Menopause and weight gain
Menopause and weight gain. Do they always have to go hand in hand? It may seem that way, especially because gaining weight is so common after menopause. In fact, about 30% of women aged 50 to 59 are not just overweight, but obese. Here's what you need to know about the risks of weight gain and how exercise can help you lose weight and keep it off after menopause.
The Risks of Weight Gain After Menopause
Many of the risks of weight gain are well known: high blood pressure, heart disease, and diabetes, to name a few. Extra fat at your waistline increases these risks still more. Unfortunately, a bigger waistline is more likely after menopause. If you now have a waist measurement of more than 35 inches, it's time to take steps.
Why Weight Gain Often Happens After Menopause
What is it about menopause that makes it so challenging to keep off the weight? It is likely a combination of factors related to menopause and aging.
The impact of estrogens. In animal studies, estrogens appears to help regulate body weight. With lower estrogen levels, lab animals tend to eat more and be less physically active. Reduced estrogen may also lower metabolic rate, the rate at which the body converts stored energy into working energy. It is possible the same thing happens with women when estrogen levels decrease after menopause. In fact, some evidence suggests that estrogen hormone therapy increases a woman's resting metabolic rate. This may help slow weight gain.
Other age-related factors
As women age, many other changes occur that contribute to weight gain:
- You are less likely to exercise. In fact, 60% of adults are not active enough and this increases with age.
- You lose muscle mass, which decreases your resting metabolism, making it easier to gain weight.
- Your aerobic capacity declines. This is the rate at which you can use up energy during exercise. To use the same energy as in the past and achieve weight loss, you may need to increase the amount of time you're exercising, no matter what your past activity levels were.
How Exercise Helps With Weight After Menopause
Exercise is effective at influencing your levels of total body fat and abdominal fat. The more active you are, the less weight you are likely to gain. A National Institutes of Health review showed that people who participated in aerobic activities every day for 10 or more minutes had 6 fewer inches around the waistline compared to people who did not exercise and, exercising while you're in the process of losing weight, as well as after you've lost it, may be critical to maintaining weight loss.
Other Benefits of Exercise After Menopause
It's also good to remember that exercise has many benefits separate from weight loss and fitness. The list of exercise benefits is too long to include, but here are a few benefits that are especially helpful after menopause.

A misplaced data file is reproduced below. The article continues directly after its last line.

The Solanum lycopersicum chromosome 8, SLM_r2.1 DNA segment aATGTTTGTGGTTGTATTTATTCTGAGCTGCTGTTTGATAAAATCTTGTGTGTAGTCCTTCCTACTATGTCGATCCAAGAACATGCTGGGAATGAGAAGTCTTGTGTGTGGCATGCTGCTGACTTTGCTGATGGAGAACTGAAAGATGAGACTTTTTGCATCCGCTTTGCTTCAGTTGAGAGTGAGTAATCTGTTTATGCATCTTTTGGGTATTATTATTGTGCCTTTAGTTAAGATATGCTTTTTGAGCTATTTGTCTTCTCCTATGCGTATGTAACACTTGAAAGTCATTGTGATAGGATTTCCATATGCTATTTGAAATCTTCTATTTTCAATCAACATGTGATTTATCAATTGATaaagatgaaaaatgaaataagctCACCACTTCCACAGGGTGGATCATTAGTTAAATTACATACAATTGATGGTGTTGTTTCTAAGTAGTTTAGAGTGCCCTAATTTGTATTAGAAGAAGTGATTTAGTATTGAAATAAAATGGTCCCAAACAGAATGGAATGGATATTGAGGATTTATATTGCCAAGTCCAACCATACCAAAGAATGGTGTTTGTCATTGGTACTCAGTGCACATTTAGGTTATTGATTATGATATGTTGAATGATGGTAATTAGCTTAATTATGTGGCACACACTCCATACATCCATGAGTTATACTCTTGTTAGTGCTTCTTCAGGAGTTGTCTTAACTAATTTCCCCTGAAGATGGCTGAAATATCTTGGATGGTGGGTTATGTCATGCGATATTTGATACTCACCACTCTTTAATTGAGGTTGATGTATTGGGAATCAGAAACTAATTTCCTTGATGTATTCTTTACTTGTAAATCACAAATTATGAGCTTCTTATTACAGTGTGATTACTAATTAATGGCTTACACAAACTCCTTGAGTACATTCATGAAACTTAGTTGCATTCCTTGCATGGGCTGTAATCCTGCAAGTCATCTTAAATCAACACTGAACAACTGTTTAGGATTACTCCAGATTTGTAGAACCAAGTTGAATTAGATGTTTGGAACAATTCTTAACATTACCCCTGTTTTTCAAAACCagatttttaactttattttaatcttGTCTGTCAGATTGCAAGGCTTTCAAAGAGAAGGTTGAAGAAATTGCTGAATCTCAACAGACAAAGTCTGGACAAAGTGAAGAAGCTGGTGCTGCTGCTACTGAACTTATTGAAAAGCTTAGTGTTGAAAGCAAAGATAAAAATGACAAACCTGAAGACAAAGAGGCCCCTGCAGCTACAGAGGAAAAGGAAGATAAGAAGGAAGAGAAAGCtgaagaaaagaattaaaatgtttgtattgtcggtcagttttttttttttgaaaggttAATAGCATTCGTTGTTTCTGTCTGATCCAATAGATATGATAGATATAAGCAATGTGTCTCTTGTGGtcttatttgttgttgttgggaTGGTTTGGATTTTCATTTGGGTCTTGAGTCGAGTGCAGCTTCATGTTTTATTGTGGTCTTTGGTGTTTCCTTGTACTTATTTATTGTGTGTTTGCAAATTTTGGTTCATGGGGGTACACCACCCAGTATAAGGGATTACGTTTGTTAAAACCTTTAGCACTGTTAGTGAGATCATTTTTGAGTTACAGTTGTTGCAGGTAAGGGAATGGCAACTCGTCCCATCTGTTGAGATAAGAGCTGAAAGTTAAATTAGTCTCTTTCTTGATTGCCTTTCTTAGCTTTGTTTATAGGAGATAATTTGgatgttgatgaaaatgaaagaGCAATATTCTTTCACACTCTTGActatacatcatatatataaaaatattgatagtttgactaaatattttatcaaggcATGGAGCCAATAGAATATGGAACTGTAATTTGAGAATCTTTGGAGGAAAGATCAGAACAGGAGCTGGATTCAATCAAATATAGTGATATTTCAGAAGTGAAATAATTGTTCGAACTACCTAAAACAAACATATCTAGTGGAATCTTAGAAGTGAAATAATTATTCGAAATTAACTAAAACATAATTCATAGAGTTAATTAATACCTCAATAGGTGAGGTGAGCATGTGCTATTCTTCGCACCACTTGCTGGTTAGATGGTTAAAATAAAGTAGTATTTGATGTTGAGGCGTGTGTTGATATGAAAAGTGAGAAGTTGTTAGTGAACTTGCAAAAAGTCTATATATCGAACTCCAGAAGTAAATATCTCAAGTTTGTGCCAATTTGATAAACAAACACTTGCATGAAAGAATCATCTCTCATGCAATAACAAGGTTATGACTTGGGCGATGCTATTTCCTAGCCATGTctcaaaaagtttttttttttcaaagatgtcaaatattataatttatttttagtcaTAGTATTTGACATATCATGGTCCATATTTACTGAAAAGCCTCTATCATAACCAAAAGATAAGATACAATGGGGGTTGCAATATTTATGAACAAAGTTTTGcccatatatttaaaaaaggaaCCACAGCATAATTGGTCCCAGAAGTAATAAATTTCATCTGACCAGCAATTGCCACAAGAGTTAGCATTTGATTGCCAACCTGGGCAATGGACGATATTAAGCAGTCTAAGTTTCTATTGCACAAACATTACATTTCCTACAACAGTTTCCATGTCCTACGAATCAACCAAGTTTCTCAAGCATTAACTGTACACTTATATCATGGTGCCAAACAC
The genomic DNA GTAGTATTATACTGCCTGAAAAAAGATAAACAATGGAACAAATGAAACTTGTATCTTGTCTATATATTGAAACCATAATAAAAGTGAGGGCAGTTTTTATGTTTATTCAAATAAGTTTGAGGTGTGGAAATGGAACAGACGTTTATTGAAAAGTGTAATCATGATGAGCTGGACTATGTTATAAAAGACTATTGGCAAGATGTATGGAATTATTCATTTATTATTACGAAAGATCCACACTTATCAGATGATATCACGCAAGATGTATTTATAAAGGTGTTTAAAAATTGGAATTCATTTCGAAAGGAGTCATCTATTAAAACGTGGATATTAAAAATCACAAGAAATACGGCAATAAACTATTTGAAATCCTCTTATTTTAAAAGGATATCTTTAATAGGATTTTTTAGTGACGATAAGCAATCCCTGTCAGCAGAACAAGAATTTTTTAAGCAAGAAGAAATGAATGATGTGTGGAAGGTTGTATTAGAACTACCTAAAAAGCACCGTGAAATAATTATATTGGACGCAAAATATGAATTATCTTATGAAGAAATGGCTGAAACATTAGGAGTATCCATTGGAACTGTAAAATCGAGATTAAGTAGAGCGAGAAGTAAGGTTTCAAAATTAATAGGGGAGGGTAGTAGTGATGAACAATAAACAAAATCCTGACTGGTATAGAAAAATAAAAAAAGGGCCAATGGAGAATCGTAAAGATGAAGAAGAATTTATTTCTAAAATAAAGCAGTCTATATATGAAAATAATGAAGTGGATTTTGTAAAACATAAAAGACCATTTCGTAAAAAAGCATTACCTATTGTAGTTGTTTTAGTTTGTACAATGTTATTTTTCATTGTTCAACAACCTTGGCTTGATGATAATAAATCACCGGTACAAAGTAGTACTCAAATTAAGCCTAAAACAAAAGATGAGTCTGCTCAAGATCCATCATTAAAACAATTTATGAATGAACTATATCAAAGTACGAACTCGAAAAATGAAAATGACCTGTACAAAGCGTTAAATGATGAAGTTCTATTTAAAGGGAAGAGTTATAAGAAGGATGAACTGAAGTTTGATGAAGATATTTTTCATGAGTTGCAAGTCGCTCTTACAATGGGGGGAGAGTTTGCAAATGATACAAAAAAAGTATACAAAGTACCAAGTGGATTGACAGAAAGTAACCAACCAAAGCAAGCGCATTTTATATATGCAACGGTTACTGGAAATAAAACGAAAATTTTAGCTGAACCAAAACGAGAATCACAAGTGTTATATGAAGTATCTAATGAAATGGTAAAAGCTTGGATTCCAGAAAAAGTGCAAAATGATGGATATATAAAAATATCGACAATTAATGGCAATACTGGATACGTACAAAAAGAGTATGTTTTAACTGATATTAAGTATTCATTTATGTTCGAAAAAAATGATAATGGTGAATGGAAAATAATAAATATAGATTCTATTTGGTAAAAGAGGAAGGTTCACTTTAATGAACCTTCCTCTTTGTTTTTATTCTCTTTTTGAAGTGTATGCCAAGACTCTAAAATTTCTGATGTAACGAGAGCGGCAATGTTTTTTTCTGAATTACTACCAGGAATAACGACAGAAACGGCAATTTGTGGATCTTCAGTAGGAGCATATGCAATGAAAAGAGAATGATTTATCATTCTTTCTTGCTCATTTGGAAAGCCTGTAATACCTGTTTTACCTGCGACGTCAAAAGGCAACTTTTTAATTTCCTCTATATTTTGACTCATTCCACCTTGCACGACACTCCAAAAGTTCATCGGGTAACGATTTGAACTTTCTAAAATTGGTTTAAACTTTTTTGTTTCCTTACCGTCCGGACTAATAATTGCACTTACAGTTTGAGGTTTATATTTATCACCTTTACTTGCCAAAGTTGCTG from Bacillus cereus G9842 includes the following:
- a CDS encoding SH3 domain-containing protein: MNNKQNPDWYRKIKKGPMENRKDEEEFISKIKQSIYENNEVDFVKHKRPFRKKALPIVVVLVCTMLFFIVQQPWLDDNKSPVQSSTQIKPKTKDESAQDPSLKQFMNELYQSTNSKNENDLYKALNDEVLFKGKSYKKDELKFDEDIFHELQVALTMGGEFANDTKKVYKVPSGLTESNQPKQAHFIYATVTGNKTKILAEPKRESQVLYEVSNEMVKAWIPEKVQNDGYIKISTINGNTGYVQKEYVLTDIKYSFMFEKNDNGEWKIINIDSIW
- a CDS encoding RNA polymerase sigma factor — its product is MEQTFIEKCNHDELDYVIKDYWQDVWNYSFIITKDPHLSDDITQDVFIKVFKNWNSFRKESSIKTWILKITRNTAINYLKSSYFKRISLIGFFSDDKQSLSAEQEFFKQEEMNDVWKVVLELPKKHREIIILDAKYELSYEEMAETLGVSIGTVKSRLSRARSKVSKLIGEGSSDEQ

- Lower risk of osteoporosis
- Reduce risk of metabolic syndrome, heart attack, and other cardiovascular diseases
- Keep joints and muscles strong
- Maintain good bowel function
- Relieve depression and anxiety
- Improve overall health
Good Exercise Choices After Menopause
Which types of exercise can best help you lose and maintain weight after menopause?
Strength training or a weight resistance exercise program helps build muscle mass and improve metabolism. Strength training also helps maintain bone mass. Because you lose muscle mass as you age, add this to your workouts, if you haven't before. Try doing this two or three times a week. Examples of strength training include weight machines, dumbbells, exercise bands, yoga, and gardening.
Low-impact aerobics increases heart and respiratory rates. Walking is one of the best choices because you can do it anywhere, anytime. Other examples of aerobic exercises include swimming, cycling, aerobics, tennis, and dance. Exercise moderately for at least 30 minutes most, if not all, days of the week.
Whenever you can, add activity to your day. Wash the car, play hide and seek with your grandchildren, get in a game of ping pong.
Other Exercise Tips for Ensuring Success
Before you begin your exercise workouts:
- Talk to your doctor about a new exercise program. Choose activities you enjoy so you'll stick with your workouts.
- Find an exercise partner to help you stay motivated.
- Buy supportive shoes, the right ones for your activity.
- Pick a start date and start.
After you begin your exercise workouts:
- Allow at least 10 minutes to warm up before starting to exercise rigorously. To do this choose an activity that gently works your major muscles.
- Before you work out, stretch the muscles that will absorb most of the shock of your exercise routine.
- Stop, and let your doctor know if you experience any new pain while exercising.
- Gradually increase the distance, length, or intensity of your workout.
- Mix it up, do a variety of different exercises.
For the best fitness results, combine your exercise efforts with good nutrition
Here are just a few tips:
- Choose whole grains, fruits, vegetables, and lean protein.
- Stay away from processed foods.
- Keep a food diary to help you monitor your caloric intake.
- Don't eat too late in the evening.
- When you eat out, take half the serving home.
- Eat smaller amounts, but more often.